How to Create a Magnetic Library, Part 3
The Magnetic Library: Making it Personal
People come to libraries for many reasons, including everything from relaxing and playing to applying for a job online or intense research and study. They may visit libraries for individual work but just as often are looking to collaborate with others. To be magnetic, libraries must support the entire spectrum of library use.
Providing a variety of experiences gives users choices based on their needs on that particular visit. Offer quiet corners as well as lounge spaces that are more open and invite collaboration. Offer technology-free zones as well as technology-rich ones. Provide spaces for actively making and for passively absorbing. Giving customers choices for how they self-sort activity options helps to personalize the library.
Customization is another way to personalize the library. Library users can customize nearly every aspect of life today, from the color of their phone cases to when they want to watch their favorite television shows, to the elementary schools their children attend. With so much customization available, imagine the reaction when library users enter a library building where one mode of use is expected to fit all. At best, they see how the library is great for others, but not themselves. At worst, they think libraries are an outdated and obsolete concept.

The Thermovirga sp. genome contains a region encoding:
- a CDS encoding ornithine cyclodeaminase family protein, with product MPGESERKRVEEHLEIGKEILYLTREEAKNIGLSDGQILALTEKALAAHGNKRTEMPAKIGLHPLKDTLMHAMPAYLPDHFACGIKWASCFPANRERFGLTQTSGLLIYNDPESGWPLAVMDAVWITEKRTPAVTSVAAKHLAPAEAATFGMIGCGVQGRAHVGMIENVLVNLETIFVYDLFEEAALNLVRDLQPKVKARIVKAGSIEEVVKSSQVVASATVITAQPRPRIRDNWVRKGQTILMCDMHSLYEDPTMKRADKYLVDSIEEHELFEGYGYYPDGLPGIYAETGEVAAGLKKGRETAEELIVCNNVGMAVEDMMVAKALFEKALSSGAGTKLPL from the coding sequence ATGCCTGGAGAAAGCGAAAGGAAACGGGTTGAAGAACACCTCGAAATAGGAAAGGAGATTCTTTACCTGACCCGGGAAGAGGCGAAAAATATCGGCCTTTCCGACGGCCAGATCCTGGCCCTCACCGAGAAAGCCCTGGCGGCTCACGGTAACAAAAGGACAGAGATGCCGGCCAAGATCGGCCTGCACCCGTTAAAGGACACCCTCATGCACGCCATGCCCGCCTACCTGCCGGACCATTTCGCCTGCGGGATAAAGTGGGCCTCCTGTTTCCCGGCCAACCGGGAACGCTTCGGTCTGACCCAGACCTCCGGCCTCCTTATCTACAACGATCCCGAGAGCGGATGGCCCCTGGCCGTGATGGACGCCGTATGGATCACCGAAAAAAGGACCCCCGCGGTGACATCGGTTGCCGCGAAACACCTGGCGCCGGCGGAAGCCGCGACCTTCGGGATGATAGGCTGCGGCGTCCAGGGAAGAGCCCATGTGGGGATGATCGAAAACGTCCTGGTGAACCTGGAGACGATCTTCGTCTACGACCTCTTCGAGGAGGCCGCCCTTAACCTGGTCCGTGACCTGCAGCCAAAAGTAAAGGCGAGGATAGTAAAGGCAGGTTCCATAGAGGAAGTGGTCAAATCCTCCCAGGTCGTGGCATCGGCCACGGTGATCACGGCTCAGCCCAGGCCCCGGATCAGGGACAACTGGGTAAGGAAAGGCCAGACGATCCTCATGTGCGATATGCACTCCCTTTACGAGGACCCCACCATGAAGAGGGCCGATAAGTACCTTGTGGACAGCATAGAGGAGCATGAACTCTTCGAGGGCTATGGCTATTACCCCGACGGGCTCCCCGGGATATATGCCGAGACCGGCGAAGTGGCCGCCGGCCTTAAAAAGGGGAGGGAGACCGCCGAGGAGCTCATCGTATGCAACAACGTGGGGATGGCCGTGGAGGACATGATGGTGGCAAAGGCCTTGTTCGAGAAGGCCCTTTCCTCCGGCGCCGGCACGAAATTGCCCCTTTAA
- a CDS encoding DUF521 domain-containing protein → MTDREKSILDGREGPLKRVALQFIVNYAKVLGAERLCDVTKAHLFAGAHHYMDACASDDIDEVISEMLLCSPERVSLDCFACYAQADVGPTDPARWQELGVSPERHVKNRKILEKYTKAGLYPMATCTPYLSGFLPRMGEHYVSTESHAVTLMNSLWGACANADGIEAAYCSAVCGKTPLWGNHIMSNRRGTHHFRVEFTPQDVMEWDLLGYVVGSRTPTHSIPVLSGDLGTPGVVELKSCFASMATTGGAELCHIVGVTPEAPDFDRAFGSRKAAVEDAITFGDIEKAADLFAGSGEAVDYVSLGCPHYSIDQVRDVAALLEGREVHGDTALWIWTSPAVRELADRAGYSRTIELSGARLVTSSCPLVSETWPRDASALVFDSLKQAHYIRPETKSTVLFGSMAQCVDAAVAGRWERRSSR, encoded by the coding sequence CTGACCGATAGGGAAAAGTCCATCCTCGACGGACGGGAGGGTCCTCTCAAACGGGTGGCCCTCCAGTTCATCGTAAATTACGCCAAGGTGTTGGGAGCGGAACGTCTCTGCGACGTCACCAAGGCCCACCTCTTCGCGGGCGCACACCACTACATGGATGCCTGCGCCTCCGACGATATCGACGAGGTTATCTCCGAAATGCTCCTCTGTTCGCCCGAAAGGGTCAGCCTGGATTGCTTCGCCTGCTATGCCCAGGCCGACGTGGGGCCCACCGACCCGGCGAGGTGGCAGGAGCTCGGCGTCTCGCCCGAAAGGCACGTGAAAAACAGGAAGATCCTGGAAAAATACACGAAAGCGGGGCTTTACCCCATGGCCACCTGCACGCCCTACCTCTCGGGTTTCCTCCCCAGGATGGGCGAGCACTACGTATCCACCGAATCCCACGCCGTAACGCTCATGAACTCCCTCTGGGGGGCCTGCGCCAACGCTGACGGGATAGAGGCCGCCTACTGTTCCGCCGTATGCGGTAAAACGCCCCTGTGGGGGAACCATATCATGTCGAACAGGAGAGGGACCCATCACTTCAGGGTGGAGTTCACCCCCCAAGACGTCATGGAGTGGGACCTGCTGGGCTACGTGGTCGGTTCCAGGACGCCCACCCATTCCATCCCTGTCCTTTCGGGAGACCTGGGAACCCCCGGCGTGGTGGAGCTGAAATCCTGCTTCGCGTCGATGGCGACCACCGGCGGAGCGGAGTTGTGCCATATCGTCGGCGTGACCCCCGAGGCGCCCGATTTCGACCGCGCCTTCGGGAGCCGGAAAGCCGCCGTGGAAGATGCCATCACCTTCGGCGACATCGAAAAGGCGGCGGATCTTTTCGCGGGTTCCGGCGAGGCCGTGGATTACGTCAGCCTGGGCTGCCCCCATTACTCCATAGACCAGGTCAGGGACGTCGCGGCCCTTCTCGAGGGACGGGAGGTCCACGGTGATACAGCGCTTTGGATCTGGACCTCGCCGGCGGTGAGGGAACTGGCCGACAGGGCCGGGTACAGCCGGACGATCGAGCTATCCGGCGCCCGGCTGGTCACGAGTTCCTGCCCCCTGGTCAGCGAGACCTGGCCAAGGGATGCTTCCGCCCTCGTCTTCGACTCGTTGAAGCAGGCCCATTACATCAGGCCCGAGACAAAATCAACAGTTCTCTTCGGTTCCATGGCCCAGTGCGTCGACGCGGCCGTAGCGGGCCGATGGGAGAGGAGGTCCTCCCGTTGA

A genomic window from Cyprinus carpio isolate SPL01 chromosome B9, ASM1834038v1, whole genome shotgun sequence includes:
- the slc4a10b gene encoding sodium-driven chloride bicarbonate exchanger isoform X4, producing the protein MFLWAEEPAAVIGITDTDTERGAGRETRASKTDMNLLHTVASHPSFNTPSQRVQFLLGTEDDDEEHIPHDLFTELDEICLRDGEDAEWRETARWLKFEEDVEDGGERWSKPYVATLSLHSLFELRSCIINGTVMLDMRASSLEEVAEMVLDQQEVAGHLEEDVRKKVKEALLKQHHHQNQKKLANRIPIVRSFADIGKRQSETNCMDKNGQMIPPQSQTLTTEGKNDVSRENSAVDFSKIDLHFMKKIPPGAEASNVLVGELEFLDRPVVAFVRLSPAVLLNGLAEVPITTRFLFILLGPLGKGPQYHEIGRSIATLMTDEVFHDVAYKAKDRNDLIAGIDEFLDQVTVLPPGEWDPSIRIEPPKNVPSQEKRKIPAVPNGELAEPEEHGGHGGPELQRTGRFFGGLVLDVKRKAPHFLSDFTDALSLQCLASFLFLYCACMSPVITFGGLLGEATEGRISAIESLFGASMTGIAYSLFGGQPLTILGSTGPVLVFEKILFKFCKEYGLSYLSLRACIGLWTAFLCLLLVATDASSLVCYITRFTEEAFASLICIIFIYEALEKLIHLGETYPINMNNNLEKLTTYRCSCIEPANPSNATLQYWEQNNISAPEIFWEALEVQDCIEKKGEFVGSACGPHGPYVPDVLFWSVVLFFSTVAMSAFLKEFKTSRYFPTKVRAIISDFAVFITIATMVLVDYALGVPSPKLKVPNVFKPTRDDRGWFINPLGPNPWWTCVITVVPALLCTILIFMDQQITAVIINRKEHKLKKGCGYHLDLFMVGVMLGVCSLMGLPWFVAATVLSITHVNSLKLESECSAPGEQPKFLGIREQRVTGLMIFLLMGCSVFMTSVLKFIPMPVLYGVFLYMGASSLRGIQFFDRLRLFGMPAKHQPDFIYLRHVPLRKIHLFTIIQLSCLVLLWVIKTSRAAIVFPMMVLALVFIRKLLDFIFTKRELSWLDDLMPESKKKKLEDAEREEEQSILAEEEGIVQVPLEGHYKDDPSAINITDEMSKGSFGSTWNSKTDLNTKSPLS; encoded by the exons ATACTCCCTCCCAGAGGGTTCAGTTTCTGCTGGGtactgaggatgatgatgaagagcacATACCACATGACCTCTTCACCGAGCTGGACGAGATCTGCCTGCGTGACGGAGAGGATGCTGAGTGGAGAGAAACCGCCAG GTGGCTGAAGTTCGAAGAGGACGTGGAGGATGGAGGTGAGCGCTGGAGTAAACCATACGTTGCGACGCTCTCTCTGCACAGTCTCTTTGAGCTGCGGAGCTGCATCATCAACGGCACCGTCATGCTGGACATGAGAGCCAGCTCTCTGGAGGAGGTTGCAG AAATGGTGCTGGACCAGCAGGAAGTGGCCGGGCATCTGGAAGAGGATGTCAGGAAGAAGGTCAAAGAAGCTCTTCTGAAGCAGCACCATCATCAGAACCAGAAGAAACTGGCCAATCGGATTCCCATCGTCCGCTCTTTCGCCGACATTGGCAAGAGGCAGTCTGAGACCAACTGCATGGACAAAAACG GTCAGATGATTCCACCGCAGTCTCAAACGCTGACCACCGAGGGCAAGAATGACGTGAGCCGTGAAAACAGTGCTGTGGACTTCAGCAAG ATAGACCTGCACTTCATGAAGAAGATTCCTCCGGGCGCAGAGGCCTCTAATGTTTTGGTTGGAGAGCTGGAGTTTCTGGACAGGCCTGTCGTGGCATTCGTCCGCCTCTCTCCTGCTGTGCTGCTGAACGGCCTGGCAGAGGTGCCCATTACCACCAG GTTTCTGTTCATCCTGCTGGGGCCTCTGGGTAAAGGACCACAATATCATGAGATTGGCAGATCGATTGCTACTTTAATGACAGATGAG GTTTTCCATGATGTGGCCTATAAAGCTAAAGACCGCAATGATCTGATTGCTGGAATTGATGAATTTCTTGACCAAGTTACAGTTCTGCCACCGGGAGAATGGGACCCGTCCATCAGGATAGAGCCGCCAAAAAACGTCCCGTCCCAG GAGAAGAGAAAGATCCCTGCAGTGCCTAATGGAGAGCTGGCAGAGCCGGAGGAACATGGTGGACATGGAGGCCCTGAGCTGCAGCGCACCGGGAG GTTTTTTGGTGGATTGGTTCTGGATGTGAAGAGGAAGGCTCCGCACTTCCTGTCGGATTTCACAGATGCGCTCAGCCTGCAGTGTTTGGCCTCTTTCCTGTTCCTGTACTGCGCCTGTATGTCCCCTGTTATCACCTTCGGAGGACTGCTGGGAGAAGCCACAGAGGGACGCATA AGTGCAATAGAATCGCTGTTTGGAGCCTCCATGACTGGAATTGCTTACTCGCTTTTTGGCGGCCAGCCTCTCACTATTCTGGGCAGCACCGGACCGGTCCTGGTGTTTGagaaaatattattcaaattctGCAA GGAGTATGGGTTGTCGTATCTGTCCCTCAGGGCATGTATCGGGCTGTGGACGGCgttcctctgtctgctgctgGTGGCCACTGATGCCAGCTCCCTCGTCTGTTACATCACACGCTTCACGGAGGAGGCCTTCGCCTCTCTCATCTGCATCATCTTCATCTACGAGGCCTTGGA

Customization can be offered on a variety of levels. On a large scale, pivoting or sliding walls can change the very nature of a space from open to closed for privacy. Movable or sliding privacy screens can make a space private or visually accessible. Allowing customers to change a room’s layout (and therefore purpose) through flexible furnishings and smartly planned access to technology signals to users that the building is theirs. On an intimate scale, task lighting that users control is another way to allow customization. Offering access to power and data wherever they might need it also allows customers to use the library on their own terms.
Library users will revisit a library if they can see how it accommodates the ways in which they want to work, play, interact, study, create, engage, or find refuge. To be magnetic, libraries have to be designed so that customers can create the experience they are seeking.
The next, and final, post in this series addresses how magnetic libraries have a User-centric Focus.